Musk Says Tesla Solar Roof Will Cost Less Than A Conventional Roof


Originally published on Planet Save

Elon Musk was practically bouncing off the walls with excitement after the official shareholders meeting approving the merger of Tesla Motors and SolarCity ended. Before the question and answer session could begin, he told the audience that he had some “amazing stuff” to tell them.

Almost everything Elon says is amazing, so what had him so excited? Simply this: He announced that the cost of a Tesla glass tile solar roof would actually be equal to or slightly less than a conventional roof. And no, that is not after deducting the value of the electricity it generates over the next 20 years or so. That is right now, today, as soon as it is installed. Elon, you’re right, that is amazing stuff!

How is that possible? Elon explained to the audience that a lot of it has to do with the current supply chain for roofing materials, which he said is incredibly inefficient. It turns out, the glass tiles weigh up to 80% less than conventional roofing materials, especially ceramic tile or concrete tiles. Both of those are very popular in many locations around the world, especially southern California and the Mediterranean countries. Not only do the Tesla glass tiles weigh less, they are less fragile, which means less loss for breakage.

Much of the cost of conventional roofing materials can be attributed to shipping all that weight over long distances. And, as Musk said last month during the grand unveiling for the solar roof, glass is basically sand and sand is super cheap.

Not every tile on every roof will have a high-efficiency solar cell embedded into it. Some sections will be unsuitable for producing solar power either because they face the wrong direction or are shaded during all or part of a day.

But, says Musk, it will be impossible to tell the tiles apart from below once they are installed. That is partly because of the tiny plastic micro-louvers built into them that make for a uniform appearance from below.

Now that Tesla and SolarCity will be one company (SolarCity will be a wholly owned subsidiary of Tesla), Musk says that a homeowner will be able to walk into any Tesla store to sign up for a solar roof. “Say ‘yes,’ it happens, it’s seamless, and you love it!” he told his audience.

Installations will begin this summer. The most popular tiles will be offered first — the choices are Tuscan, Slate, Textured Glass, and Smooth Glass — with the other three styles being released approximately 3 months apart later. Given the cost and the utility savings, Musk asks, “Why wouldn’t you?” Why not, indeed.

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  • super390

    That’s a daring statement, and it needs to take different climate conditions into account. In Las Vegas, the nicer houses all use clay tile because the sun and wind destroy the roofing materials common elsewhere in only a few years. I’m sure solar tiles will be very competitive in that environment. In Seattle or Houston, I’m not sure.

  • Jim Smith

    maybe i just missed it, but did they announce any specifics? How much power do these generate compared to panels covering the same area? Is the inverter included with the cheaper than a comparative shingle roof?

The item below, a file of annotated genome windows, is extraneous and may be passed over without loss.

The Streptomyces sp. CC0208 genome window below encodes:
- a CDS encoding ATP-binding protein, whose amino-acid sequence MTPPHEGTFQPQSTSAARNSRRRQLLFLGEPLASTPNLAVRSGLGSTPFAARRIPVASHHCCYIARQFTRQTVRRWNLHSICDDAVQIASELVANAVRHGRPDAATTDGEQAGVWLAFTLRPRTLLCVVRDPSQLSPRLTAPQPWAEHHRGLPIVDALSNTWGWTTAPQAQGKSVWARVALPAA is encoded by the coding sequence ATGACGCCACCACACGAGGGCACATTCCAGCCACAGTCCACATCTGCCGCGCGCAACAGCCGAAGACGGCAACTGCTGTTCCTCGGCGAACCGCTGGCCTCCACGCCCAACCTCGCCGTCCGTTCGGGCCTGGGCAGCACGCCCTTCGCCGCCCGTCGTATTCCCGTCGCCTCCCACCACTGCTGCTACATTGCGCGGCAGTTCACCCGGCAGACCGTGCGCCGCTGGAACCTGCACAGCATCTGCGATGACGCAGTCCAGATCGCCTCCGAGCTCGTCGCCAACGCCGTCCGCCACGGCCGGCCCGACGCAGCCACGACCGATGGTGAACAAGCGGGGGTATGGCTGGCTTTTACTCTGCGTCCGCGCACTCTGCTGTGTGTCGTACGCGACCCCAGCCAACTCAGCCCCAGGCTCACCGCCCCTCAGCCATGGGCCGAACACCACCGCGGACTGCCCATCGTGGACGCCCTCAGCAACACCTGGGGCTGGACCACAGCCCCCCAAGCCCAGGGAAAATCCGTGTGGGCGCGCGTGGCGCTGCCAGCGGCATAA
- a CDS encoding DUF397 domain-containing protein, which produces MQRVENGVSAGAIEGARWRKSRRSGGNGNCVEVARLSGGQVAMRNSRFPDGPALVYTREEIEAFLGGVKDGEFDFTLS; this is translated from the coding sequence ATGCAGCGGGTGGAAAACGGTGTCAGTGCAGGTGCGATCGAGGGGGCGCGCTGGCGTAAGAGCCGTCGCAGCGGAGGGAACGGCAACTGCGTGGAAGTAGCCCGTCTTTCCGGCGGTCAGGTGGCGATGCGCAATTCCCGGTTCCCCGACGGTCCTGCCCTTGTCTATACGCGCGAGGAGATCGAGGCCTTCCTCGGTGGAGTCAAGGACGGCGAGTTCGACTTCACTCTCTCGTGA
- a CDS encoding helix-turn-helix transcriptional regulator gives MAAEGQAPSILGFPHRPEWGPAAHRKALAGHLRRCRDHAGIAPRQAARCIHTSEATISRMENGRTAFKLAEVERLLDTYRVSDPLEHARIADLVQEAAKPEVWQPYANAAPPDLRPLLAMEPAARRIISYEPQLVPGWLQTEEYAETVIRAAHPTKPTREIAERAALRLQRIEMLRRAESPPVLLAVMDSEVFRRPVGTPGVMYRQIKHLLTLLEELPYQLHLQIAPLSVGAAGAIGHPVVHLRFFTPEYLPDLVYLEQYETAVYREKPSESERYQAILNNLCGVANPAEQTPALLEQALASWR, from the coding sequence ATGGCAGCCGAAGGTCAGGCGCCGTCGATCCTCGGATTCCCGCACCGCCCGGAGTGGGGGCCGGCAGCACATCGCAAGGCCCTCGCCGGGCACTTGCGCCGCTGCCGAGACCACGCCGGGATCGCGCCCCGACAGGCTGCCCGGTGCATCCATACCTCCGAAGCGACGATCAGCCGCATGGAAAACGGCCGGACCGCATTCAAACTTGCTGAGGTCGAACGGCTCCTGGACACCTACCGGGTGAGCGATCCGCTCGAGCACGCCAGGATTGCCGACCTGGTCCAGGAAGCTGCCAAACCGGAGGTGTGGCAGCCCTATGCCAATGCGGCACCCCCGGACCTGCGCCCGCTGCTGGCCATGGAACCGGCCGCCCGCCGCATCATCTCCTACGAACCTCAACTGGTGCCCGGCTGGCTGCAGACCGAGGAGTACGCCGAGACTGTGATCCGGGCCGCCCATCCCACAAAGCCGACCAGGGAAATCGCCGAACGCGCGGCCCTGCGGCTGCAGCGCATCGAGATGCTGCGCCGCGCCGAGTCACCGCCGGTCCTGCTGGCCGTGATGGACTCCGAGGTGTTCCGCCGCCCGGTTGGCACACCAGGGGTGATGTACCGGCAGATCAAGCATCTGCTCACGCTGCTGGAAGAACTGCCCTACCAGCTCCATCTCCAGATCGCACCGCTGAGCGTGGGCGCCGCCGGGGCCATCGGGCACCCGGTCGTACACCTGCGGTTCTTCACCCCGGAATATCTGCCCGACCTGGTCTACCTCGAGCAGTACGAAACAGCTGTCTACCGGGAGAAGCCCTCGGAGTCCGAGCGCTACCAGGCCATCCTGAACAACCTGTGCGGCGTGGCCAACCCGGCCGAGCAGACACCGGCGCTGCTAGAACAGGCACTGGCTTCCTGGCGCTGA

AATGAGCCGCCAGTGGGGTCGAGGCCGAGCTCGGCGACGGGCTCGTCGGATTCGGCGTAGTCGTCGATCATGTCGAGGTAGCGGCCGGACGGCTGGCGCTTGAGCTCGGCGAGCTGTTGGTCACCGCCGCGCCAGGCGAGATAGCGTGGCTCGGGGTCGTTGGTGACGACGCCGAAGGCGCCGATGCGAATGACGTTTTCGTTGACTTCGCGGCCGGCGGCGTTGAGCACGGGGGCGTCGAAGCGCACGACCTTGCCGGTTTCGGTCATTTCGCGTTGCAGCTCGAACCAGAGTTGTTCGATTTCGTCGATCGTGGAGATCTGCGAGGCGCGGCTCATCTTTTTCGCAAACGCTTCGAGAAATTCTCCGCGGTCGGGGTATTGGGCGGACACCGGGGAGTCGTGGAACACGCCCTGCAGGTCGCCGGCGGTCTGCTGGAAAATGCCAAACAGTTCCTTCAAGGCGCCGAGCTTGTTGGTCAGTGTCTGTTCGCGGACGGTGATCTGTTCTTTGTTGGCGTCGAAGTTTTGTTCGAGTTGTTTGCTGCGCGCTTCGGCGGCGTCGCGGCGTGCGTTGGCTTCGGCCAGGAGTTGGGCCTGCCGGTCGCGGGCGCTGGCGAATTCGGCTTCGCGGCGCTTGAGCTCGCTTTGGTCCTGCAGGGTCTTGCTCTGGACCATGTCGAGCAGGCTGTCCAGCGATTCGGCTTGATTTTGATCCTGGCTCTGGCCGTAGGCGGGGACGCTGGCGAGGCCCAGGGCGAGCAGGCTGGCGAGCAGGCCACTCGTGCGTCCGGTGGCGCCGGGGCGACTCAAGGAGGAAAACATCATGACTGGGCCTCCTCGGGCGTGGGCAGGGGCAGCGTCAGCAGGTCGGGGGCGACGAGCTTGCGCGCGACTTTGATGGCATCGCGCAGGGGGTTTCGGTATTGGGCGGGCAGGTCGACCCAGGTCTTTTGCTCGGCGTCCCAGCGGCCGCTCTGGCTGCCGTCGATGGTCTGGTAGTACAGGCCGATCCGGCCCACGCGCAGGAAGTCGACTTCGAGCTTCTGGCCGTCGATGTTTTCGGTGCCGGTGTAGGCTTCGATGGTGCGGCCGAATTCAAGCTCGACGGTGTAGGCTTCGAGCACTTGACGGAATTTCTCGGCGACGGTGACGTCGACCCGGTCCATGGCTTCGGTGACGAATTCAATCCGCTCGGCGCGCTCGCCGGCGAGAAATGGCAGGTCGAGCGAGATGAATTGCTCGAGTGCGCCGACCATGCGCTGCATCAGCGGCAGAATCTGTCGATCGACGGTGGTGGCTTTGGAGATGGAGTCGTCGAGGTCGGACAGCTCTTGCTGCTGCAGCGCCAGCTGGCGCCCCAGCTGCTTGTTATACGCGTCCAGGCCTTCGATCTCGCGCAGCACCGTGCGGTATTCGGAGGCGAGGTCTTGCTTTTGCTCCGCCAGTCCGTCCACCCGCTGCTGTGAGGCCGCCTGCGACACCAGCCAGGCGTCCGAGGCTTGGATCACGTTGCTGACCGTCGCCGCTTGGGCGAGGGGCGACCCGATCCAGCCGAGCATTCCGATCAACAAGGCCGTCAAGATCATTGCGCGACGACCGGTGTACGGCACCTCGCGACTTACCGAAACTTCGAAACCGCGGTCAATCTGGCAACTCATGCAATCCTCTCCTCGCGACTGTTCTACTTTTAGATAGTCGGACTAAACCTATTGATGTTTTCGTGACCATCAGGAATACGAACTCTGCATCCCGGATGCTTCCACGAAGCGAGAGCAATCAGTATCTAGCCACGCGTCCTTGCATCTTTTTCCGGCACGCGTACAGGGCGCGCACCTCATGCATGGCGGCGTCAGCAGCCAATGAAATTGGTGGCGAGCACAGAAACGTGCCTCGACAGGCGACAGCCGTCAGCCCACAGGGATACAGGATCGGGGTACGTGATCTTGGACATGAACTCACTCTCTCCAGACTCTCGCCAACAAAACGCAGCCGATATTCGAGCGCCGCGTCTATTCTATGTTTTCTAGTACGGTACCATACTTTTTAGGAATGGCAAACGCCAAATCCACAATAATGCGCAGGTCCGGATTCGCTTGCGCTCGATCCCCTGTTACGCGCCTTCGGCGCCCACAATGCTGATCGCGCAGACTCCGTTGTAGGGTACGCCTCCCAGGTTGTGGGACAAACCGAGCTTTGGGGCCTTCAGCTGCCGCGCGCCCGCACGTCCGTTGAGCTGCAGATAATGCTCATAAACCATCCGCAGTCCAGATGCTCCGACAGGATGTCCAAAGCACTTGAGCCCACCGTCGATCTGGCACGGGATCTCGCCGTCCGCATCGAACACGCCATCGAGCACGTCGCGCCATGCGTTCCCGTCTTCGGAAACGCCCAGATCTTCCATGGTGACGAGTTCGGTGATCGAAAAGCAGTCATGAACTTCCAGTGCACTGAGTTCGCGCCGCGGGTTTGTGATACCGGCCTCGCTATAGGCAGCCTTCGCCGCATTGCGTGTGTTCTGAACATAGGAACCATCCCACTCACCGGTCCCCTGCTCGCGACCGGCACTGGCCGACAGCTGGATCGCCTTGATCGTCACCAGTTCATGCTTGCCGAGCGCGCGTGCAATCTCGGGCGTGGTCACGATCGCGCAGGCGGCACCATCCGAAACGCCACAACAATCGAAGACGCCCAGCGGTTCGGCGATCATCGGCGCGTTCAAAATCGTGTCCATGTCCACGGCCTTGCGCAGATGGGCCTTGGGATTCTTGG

• zn

      I believe Powerwall 2 has an in built inverter. Obviously Tesla will sell a total package.

    • Steve Hanley

      No, specifics were omitted and Elon, brilliant as he may be, is excellent at being a little hazy when it comes to penciling out the actual cost of Tesla products. The numbers will vary from house to house depending on location, pitch of the roof and orientation toward the sun.

      I suspect Musk’s comments are based on a comparison to a slate roof or a tile roof. Tile is typically about double the cost of asphalt shingles and slate is three times as much.

      But if it is twice what your ordinary roof costs in your area, the energy savings will more than make up the difference and the solar roof should add more value to a home than a conventional roof.

      As zn notes, the latest Powerwall 2.0 has an inverter built in. But nowhere in Musk’s remarks did he say the inverter is included in that “same cost as a conventional roof” claim.

      No matter how you look at it, this announcement suggests prices will be about half of what people expected when the solar roof was first announced last month.

      • kevin mccune

        Let me say this ,even though my roof faces the “right way ” I cant use this system because the cheap designers that built this manufactured housing I live in only made a roof support system capable of supporting 10 psf ,the little spindly 2×2 trusses are stressed pretty much as it is ,even though we have had almost 3 feet of snow on this roof ,I wouldnt trust it long term for somehting as heavy as roofing tiles. enough about that.
        There will be gimmicky and shady contractors who will give this system a bad name at times ,so I hope the licensing process to use this system will be adequate .
        But what a concept ! An invisible beautiful necessity that can help some forward thinking Folks get off the grid altogether , ,IMO there is nothing uglier then service drops or a bunch of poorly planned transmission lines .